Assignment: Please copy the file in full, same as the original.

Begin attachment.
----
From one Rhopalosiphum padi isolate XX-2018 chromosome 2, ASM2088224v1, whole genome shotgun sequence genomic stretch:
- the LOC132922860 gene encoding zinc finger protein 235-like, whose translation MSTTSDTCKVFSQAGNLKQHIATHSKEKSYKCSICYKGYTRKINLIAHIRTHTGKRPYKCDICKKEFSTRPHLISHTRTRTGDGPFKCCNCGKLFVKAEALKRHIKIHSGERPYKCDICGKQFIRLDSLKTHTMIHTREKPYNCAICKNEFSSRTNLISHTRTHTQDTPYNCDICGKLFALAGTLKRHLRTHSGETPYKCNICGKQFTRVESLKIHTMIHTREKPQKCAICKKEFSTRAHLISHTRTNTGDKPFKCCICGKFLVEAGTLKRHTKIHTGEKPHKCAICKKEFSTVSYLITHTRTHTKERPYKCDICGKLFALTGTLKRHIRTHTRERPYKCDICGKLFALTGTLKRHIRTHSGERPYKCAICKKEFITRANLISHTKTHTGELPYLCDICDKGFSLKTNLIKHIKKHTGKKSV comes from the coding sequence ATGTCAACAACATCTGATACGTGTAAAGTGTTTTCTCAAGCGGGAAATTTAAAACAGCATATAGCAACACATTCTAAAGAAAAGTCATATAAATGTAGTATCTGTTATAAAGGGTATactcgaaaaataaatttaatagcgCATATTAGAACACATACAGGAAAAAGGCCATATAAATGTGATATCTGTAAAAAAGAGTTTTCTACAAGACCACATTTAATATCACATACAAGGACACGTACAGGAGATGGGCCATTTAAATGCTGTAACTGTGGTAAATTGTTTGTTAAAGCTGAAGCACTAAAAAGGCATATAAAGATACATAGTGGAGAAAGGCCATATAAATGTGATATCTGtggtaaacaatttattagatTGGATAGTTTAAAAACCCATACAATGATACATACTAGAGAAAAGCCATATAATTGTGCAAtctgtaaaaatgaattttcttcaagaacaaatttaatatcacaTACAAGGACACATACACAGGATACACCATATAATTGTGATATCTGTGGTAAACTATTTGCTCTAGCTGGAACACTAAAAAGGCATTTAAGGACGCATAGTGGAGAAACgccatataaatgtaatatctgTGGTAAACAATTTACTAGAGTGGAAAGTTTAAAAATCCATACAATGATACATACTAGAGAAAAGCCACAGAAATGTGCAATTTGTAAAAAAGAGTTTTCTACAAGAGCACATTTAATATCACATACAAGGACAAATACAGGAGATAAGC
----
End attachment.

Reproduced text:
From one Rhopalosiphum padi isolate XX-2018 chromosome 2, ASM2088224v1, whole genome shotgun sequence genomic stretch:
- the LOC132922860 gene encoding zinc finger protein 235-like, whose translation MSTTSDTCKVFSQAGNLKQHIATHSKEKSYKCSICYKGYTRKINLIAHIRTHTGKRPYKCDICKKEFSTRPHLISHTRTRTGDGPFKCCNCGKLFVKAEALKRHIKIHSGERPYKCDICGKQFIRLDSLKTHTMIHTREKPYNCAICKNEFSSRTNLISHTRTHTQDTPYNCDICGKLFALAGTLKRHLRTHSGETPYKCNICGKQFTRVESLKIHTMIHTREKPQKCAICKKEFSTRAHLISHTRTNTGDKPFKCCICGKFLVEAGTLKRHTKIHTGEKPHKCAICKKEFSTVSYLITHTRTHTKERPYKCDICGKLFALTGTLKRHIRTHTRERPYKCDICGKLFALTGTLKRHIRTHSGERPYKCAICKKEFITRANLISHTKTHTGELPYLCDICDKGFSLKTNLIKHIKKHTGKKSV comes from the coding sequence ATGTCAACAACATCTGATACGTGTAAAGTGTTTTCTCAAGCGGGAAATTTAAAACAGCATATAGCAACACATTCTAAAGAAAAGTCATATAAATGTAGTATCTGTTATAAAGGGTATactcgaaaaataaatttaatagcgCATATTAGAACACATACAGGAAAAAGGCCATATAAATGTGATATCTGTAAAAAAGAGTTTTCTACAAGACCACATTTAATATCACATACAAGGACACGTACAGGAGATGGGCCATTTAAATGCTGTAACTGTGGTAAATTGTTTGTTAAAGCTGAAGCACTAAAAAGGCATATAAAGATACATAGTGGAGAAAGGCCATATAAATGTGATATCTGtggtaaacaatttattagatTGGATAGTTTAAAAACCCATACAATGATACATACTAGAGAAAAGCCATATAATTGTGCAAtctgtaaaaatgaattttcttcaagaacaaatttaatatcacaTACAAGGACACATACACAGGATACACCATATAATTGTGATATCTGTGGTAAACTATTTGCTCTAGCTGGAACACTAAAAAGGCATTTAAGGACGCATAGTGGAGAAACgccatataaatgtaatatctgTGGTAAACAATTTACTAGAGTGGAAAGTTTAAAAATCCATACAATGATACATACTAGAGAAAAGCCACAGAAATGTGCAATTTGTAAAAAAGAGTTTTCTACAAGAGCACATTTAATATCACATACAAGGACAAATACAGGAGATAAGC